Putin calls for broad international anti-terror front
MOSCOW: Russia's President Vladimir Putin called Thursday for a broad international front against terrorism and accused Turkey of trading oil with the Islamic State group.
Speaking in his state-of-the-nation address televised live, Putin called for an end to what he called double standards that hampered uniting global efforts in fighting terrorism. Without naming the United States, he accused Washington for turning Iraq, Syria and Libya into a "zone of chaos and anarchy threatening the entire world" by supporting change of regimes in those countries.
Putin didn't address a peace process in Syria in his Thursday's speech, focusing on the need to pool global efforts in the fight against terrorism following the attacks in Paris and the downing of a Russian passenger plane in Egypt. The IS has claimed responsibility for both.
"We must leave all arguments and disagreements behind and make one powerful fist, a single anti-terror front, which would work on the basis of international law under the aegis of the United Nations," he said, addressing lawmakers and top officials who gathered in an ornate Kremlin hall. "That means no shelter to bandits, no double standards, no contacts whatsoever with any terrorist organizations, no attempts to use them for some other goals, no criminal, bloody business with terrorists."
Putin specifically targeted Turkey, accusing it of "allowing terrorists to earn money by selling oil stolen from Syria." ''For that money the bandits are recruiting mercenaries, buying weapons and staging cruel terror attacks aimed against our citizens, as well as citizens of France, Lebanon, Mali and other countries," he said.
He denounced Turkey's downing of a Russian jet at the border with Syria as a "treacherous war crime."
"Allah must have punished Turkey's ruling clique by depriving it of sense and reason," Putin said.
Turkey said the plane violated its airspace for 17 seconds despite repeated warnings, while Russia has insisted that the aircraft stayed in Syria's airspace. The shoot-down, the first time a NATO country downed a Russian plane in more than half a century, has triggered a bitter spat between the two nations, which had developed robust economic ties in the past.
Moscow deployed long-range air defense missile systems to its base in Syria and slammed an array of economic sanctions on Turkey, including a ban on imports of fruit and vegetables and the sales of tour packages.
"We will remind them not just once about what they have done, and they will feel sorry about it more than once," he said without spelling out what other actions Russia may take.
"But if anyone thinks that after committing the treacherous war crime, the killing of our people, they will get away with (the ban on imports) of tomatoes or some restrictions on construction and other industries, they are deeply mistaken."
The Turkish and Russian foreign ministers were scheduled to meet on the sidelines of an Organization for Security and Cooperation meeting in the Serbian capital Belgrade on Thursday, the first meeting between senior Turkish officials since the plane's downing.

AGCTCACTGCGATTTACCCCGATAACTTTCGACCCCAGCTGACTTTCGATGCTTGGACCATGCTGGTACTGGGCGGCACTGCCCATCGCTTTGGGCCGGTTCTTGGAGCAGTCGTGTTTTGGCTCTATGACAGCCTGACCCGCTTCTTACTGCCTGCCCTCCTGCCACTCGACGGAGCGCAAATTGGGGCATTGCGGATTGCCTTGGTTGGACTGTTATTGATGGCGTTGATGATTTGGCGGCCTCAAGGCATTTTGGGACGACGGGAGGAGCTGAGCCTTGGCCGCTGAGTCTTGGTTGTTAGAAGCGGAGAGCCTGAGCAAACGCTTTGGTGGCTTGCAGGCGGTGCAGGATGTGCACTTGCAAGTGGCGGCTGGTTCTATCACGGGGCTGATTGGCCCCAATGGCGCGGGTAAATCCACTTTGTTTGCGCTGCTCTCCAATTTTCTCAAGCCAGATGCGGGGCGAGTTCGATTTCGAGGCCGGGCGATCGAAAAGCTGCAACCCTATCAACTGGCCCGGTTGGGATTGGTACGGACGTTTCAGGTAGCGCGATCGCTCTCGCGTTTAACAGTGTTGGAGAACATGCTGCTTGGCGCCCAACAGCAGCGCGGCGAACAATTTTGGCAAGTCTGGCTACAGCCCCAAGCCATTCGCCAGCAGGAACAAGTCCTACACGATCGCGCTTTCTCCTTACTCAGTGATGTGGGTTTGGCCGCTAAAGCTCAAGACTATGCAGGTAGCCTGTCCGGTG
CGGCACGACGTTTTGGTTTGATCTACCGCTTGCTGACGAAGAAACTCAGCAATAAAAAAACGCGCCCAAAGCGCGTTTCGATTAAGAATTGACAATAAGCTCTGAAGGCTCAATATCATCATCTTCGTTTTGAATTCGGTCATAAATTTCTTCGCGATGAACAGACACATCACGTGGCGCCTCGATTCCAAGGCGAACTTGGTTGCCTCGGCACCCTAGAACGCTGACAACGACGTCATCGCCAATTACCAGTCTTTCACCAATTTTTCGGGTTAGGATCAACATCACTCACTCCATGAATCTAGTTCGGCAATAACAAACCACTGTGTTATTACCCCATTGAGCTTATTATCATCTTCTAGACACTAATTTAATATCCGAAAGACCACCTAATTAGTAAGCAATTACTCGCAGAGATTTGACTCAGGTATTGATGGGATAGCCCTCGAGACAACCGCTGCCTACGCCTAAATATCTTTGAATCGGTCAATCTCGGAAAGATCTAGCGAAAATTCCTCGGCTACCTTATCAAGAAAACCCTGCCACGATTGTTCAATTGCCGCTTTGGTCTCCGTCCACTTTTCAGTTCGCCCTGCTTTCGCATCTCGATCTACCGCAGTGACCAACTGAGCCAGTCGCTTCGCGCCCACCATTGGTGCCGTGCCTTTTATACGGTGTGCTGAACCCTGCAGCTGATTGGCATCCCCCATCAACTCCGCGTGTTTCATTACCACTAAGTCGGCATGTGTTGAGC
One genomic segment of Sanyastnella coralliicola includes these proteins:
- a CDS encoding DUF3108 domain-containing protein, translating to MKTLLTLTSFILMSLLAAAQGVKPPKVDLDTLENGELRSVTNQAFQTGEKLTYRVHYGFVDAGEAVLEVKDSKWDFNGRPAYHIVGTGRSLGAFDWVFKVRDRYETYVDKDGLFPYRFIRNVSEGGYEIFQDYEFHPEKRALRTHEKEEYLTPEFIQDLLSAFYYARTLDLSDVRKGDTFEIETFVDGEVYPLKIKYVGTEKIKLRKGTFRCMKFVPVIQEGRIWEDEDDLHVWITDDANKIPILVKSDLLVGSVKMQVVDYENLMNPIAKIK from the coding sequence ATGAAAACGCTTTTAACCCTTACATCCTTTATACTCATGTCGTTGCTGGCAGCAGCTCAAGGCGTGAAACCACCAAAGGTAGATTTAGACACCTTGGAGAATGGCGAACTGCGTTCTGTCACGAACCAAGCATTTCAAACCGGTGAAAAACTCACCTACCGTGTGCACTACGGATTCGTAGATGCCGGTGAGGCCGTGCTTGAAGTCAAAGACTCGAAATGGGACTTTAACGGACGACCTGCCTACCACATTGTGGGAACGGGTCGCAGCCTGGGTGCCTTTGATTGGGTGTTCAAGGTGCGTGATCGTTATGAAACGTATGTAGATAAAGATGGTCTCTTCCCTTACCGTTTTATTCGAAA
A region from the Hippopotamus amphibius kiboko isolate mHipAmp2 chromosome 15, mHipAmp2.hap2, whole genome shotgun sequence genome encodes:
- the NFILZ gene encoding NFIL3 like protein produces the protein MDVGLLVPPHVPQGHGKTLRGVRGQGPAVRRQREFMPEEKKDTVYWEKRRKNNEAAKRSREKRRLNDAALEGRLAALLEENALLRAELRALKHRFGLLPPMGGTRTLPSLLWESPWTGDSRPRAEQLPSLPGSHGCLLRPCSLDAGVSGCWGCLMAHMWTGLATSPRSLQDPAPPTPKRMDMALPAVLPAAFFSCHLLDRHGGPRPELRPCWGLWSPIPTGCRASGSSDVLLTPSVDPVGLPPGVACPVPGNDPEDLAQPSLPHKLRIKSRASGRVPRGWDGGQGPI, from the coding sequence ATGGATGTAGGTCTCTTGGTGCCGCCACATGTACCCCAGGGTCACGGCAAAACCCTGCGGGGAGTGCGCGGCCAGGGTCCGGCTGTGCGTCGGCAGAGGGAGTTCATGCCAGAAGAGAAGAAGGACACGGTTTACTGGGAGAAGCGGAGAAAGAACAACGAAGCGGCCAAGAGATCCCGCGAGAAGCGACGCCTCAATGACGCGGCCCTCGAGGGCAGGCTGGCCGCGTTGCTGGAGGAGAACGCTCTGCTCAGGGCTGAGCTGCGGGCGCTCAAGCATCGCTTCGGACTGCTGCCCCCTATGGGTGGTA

Turkish President Recep Tayyip Erdogan has hotly denied that his country was involved in oil trade with the IS, and has pledged to step down if Moscow proves its accusations. The Russian Defense Ministry on Wednesday released an array of satellite and aerial images which it said show hundreds of oil trucks streaming across the border.
The ministry insisted that the images definitively prove Turkey's massive oil trade with the IS.
Top Defense Ministry officials also accused Erdogan and his family of personally benefiting from the oil trade with the IS, although they didn't provide any evidence to back the claim.
Turkish Prime Minister Ahmet Davutoglu hit back at the Russian accusations Thursday, saying the claims were reminiscent of "lies" produced by the "Cold War-era Soviet propaganda machine."
"During the Cold War era there was a Soviet propaganda machine. Every day it produces a variety of lies," Davutoglu said. "Some characteristics of the Soviet era are emerging one by one. No one believes the lies of the Soviet propaganda machine."
Davutoglu also renewed an accusation that Russian operations in Syria were hampering efforts to clear Turkey's border of IS militants.
Moscow has said that its warplanes have been targeting terrorist groups near Syria's border with Turkey, while Ankara has said the Russian raids have been aimed at moderate militant groups made of ethnic Turks who oppose Syrian President Bashar Assad's regime.
The militants shot and killed the downed plane's pilot while he was descending on parachute and also killed a Russian marine who was involved in rescuing the plane's co-pilot.
Following Monday's meeting with President Barack Obama on the sidelines of a climate summit in Paris, Putin said they have a shared understanding on how to move toward a political settlement in Syria and discussed efforts to compile a list of extremist groups and another one of members of legitimate political opposition.
Putin said in his speech that Russia's air campaign in Syria that started on Sept. 30 is intended to fend off a terror threat to Russia posed by militant groups in Syria that include Russian residents.
He said the military action has proven the capability of Russia's modernized military.
"Modern Russian weapons have worked efficiently, and the priceless experience of its use in combat will be analyzed to help further improve our weapons," he said.